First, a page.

When family members arrived at the scene of the fifth century B.C. banquet hall, nearly everything was destroyed, with no sign of their loved ones.Miraculously, the Greek poet Simonides of Ceos had escaped the catastrophe as he had just stepped out of the hall, summoned by two men on horseback waiting outside, anxious to tell him something. At the very moment as he crossed the threshold, the roof of the banquet hall collapsed.

Nothing was left, of what was once a magnificent hall of marble, now crumpled into a mass of rubble and entombed bodies which once were alive. Team of rescuers set to work, digging through the collapsed building. The corpses they pulled out of the wreckage were mangled beyond recognition. No one could even be sure who had been inside.

Then something remarkable happened that would change forever how people think about memories. Simonides as if by magic, conjured up the whole scene just before the catastrophe, in his mind. He caught the glimpse of each of the guest at his seat. He saw them, his fellow poets just as they had been, laughing and chatting, minutes before the tragedy ensued.He took the grieving relatives and carefully guided them, one by one, to the spot in the rubble where their loved ones had been sitting.

They say, at that moment the art of memory was born.

Training ones memory has untold benefits.

What’s it About

The Book by Dominic O’ Brien explores the potential that most of us have to become “memory champions”. He is optimistic that by using the basic principles outlined in the book, one can transform their memory power instantly. The book is an attempt to unleash the power of your memory by simply using techniques in easy, bit~sized chapters.

Who is it for

What’s great is that you don’t have to be a certain age bracket to make the cut. You are never too young or too old to acquire these skills.

“You have brains in your head. You have feet in your shoes. You can steer yourself any direction you choose. You’re on your own. And you know what you know. And YOU are the one who’ll decide where to go…”

Dr. Seuss: Oh, the places you will go.

How does it work

It only requires you to perform tests and exercises, which have to be taken on a daily basis as laid down in the book. So get your notebook for writing down your answers and keeping a note of your score and see your mental power increase exponentially .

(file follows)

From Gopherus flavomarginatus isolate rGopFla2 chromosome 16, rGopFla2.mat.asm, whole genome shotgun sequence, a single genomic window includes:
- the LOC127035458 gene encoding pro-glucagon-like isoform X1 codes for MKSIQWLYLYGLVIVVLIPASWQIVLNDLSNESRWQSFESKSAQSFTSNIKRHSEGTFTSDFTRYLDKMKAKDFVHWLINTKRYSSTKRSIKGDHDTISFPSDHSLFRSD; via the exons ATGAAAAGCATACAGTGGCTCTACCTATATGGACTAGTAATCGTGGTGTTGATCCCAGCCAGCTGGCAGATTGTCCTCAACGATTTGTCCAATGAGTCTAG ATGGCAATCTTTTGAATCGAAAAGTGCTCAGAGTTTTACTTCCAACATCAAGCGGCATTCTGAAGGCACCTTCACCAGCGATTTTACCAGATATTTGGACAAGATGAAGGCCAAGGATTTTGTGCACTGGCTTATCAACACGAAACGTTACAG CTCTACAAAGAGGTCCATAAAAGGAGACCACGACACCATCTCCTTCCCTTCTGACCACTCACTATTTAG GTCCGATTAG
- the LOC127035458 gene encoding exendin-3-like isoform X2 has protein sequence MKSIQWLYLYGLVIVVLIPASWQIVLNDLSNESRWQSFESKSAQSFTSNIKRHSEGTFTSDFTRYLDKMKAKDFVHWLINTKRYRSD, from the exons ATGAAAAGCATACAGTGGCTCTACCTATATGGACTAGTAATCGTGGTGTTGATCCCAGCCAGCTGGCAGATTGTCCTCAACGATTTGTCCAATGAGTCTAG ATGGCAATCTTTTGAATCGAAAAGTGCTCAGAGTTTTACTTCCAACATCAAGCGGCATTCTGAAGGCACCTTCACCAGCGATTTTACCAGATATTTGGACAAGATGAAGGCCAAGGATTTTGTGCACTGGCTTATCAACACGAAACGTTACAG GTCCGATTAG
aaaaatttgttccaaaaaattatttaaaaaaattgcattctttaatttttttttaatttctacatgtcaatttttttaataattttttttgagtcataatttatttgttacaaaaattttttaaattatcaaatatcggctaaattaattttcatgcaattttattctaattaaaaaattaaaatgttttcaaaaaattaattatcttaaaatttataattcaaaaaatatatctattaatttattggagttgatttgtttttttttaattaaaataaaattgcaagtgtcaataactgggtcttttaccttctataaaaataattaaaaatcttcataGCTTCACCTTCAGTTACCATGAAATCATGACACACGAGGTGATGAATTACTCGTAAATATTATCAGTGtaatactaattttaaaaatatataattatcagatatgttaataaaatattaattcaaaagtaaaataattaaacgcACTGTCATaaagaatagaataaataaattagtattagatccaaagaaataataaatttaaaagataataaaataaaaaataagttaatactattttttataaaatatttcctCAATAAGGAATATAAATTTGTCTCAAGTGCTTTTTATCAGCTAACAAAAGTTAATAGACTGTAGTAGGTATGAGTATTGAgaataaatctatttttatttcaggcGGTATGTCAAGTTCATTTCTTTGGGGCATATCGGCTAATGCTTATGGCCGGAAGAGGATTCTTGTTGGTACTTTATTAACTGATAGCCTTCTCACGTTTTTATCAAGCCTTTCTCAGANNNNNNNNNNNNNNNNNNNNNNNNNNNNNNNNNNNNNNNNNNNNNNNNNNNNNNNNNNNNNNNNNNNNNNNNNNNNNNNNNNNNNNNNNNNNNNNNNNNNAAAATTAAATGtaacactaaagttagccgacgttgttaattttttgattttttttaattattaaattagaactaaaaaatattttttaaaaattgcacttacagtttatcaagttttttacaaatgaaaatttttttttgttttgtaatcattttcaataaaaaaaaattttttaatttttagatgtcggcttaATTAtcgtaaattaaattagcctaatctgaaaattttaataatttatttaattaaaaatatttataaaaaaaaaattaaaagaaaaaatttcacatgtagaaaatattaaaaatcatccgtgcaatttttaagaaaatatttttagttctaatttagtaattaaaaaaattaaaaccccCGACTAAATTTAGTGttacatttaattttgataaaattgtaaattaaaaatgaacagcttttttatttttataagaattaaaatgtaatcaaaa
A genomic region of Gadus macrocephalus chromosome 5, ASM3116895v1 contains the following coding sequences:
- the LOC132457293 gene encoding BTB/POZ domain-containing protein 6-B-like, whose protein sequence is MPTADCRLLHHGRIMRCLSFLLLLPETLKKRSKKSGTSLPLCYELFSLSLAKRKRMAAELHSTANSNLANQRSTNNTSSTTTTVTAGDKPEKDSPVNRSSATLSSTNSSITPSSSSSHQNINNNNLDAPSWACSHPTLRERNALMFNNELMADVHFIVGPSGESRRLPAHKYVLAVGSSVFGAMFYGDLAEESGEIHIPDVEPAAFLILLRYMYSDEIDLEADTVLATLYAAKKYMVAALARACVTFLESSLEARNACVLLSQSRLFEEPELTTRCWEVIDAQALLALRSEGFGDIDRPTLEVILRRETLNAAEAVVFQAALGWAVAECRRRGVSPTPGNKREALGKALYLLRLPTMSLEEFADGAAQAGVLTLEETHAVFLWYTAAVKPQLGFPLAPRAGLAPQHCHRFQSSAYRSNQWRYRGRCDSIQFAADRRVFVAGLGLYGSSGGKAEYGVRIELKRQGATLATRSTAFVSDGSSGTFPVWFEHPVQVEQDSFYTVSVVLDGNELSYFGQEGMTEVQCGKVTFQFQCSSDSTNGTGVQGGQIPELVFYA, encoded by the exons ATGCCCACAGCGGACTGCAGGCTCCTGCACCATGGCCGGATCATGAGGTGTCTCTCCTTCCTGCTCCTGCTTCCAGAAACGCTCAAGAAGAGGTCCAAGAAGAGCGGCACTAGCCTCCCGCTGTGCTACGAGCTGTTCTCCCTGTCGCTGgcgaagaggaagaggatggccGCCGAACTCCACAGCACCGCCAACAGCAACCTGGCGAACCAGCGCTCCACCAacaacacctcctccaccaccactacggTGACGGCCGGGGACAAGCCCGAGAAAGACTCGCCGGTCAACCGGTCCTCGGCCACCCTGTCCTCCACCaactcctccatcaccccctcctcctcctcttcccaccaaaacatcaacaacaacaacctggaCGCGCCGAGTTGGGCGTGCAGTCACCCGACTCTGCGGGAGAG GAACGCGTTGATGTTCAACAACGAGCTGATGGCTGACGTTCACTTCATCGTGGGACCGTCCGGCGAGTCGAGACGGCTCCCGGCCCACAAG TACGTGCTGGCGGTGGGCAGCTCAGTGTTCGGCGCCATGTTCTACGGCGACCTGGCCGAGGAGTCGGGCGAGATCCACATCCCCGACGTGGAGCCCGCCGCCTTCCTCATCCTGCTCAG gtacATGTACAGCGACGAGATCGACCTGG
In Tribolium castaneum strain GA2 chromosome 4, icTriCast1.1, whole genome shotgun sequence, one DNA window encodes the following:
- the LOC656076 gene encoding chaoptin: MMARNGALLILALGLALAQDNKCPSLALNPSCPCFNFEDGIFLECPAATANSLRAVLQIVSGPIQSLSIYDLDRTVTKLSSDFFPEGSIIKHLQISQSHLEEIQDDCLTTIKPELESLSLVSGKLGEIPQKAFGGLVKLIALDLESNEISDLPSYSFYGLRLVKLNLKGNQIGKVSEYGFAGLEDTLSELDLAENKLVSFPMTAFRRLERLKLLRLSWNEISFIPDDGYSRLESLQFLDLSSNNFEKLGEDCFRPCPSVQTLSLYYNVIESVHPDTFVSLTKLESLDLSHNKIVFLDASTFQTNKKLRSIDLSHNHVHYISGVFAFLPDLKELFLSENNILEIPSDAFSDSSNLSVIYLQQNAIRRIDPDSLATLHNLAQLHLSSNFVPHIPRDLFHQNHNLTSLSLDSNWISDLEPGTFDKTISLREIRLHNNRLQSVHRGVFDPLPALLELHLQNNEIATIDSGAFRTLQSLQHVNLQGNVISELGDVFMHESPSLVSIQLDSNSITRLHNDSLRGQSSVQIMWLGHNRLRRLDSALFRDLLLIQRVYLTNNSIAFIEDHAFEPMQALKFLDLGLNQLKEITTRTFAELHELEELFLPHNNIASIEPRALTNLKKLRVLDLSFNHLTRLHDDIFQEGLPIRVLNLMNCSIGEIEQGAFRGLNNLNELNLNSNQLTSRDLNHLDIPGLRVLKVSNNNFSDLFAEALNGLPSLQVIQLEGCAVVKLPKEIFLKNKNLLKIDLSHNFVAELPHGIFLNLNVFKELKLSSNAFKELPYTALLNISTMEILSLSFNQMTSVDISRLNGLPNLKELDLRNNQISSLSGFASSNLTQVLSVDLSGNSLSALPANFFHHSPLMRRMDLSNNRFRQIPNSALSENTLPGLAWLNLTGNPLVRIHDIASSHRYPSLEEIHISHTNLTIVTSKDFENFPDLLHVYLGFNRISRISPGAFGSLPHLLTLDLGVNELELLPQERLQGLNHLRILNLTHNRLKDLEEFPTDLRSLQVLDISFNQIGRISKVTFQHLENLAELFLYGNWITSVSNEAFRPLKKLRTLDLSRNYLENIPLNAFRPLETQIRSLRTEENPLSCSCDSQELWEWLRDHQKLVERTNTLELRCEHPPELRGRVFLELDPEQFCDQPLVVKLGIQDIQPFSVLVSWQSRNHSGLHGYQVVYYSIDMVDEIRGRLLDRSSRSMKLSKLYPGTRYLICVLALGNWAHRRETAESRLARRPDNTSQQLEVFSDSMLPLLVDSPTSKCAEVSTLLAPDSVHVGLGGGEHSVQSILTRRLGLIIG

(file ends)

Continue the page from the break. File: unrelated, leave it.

The 14 Key Memory Tools

  1. Test Your Memory
  2. Visualisation and Observation
  3. Acronyms
  4. Turning Numbers into Sentences
  5. The Body System
  6. Association ~ The First Key
  7. The Link Method
  8. Location~The Second Key
  9. Imagination ~ The Third Key
  10. The Journey Method
  11. Concentration
  12. The Language of numbers
  13. The Number~Rhyme Systwm
  14. The Alphabet System

My Take on the Book

Training ones memory has untold benefits. Apart from the practical advantages, I noticed that my memory in general is now more efficient and I have gained confidence in this ability. When I took up the book, my motive was not to be sitting in some Memory Championship grand slam event , which of course requires a lot of perseverance and dedication to achieve, and it is possible if you put your heart and soul into it. My sole reason for reading the book was that I could never remember names, miss on a couple of items in my shopping list, or birthdays, or telephone numbers. I was just getting a bit forgetful in general. I have to say that I have enjoyed this journey tremendously .

As the author points out that you don’t have to be born with special gift of recall or a photographic memory. Nothing could be further from the truth. It all about training your memory with the right tools. I have been trying to pass these tools to my daughter so that she can study more effectively. It is an investment in the future well~being of your mind.

One doesn’t require fancy tools to do this. When you are out and about, get into the habit of employing your skills to recall names, house numbers, street numbers, even car registration numbers. I find myself automatically translating numbers into images. You don’t need a pen when someone tells you his phone number. And you never get embarrassed when you forget someones name you have just met.

Camera · Depth Of Field · night photography · Photography · Portrait

Faces & Photography

“One day, you will be old enough to start reading fairytales again.” 
― C.S. Lewis, The Chronicles of Narnia

blue zones · Book Review · Dan Buettner · fitness · longevity · National Geographic · nutrition · spices

The Blue Zone Diet~Live to be a Centenarian

Photo Via

What is a Blue Zone Diet?

It began in 2004, when American explorer Dan Buetttner teamed up with National Geographic to identify places in the world where communities lived considerabley longer and better than the average person. Mr Buettner identifies five of these places termed Blue Zones and with the help of scientists began to research just what characteristics extended the longevity of these communities. He discovered that these long living communities showed several characteristics including a strong sense of family, constant physical activity and lean towards plant base diet.

Places in the world identified as “Blue Zone”

  • Sardinia, Italy
  • Okinawa, Japan
  • Nicola, Costa Rica
  • Ikaria, Greece
  • Loma Linda, California

So why should we pay attention to what the people in the relatively isolated Blue Zone communities eat? Because, as Buettner writes, their more traditional diets harken back to an era before we were inundated with greasy fast food and sugar. And to qualify as a Blue Zone, these communities also have to be largely free of afflictions like heart disease, obesity, cancer and diabetes. So clearly they’re doing something right.These people don’t live long because of supplements, pills, or other such modern day cure like anti-aging serums. They do so because they are surroundings nudge them into the right behaviour.